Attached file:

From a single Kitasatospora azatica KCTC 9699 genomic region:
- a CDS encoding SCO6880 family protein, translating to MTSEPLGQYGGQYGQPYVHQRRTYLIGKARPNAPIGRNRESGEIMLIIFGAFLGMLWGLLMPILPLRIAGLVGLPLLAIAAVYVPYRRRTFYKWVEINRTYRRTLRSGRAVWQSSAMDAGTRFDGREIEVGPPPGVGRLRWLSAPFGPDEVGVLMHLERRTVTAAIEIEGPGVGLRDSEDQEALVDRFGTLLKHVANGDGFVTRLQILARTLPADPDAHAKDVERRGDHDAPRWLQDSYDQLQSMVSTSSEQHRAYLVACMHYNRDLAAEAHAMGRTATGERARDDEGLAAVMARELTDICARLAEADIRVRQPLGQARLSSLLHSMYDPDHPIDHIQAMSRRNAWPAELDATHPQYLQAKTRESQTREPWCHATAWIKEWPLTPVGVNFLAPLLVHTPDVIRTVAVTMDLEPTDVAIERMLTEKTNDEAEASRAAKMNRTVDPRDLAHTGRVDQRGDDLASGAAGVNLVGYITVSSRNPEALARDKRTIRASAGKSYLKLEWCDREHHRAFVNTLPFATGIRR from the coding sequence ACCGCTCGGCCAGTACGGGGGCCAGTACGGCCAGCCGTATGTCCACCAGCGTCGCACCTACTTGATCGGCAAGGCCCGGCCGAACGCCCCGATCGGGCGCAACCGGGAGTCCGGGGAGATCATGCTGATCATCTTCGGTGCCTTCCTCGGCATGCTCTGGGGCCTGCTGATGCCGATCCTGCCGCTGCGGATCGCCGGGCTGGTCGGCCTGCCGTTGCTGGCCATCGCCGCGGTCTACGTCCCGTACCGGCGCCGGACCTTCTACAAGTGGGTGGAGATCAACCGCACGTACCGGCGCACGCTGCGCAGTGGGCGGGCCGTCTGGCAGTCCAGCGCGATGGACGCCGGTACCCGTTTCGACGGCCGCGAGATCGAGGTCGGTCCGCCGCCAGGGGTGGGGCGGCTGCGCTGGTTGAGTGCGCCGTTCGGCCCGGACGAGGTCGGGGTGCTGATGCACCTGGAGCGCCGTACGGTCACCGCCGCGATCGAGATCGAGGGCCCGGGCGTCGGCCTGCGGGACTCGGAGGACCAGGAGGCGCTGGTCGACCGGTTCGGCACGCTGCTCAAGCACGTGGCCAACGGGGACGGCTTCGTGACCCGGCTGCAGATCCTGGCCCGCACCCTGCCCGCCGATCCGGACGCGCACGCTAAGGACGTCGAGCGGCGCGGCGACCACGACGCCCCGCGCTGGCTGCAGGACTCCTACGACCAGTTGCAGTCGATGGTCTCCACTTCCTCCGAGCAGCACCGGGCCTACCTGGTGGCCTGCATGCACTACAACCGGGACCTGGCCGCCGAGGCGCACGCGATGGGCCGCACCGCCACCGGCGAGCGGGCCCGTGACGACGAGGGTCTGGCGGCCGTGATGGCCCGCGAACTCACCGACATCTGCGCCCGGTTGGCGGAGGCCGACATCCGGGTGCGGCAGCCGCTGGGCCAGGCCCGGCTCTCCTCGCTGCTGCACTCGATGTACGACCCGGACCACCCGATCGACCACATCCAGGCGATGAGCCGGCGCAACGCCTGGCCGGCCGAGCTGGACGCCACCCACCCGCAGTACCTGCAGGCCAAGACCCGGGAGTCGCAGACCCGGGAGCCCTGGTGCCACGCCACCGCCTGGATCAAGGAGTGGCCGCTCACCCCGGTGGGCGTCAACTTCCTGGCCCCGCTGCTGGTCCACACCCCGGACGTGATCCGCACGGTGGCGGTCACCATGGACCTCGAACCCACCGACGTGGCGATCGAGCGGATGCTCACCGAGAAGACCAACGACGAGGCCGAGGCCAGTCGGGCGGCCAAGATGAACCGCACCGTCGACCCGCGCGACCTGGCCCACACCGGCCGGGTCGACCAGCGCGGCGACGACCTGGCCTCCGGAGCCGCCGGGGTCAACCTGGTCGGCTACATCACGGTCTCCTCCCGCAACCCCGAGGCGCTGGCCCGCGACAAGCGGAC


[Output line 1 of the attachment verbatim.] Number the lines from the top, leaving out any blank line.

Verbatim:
From a single Kitasatospora azatica KCTC 9699 genomic region: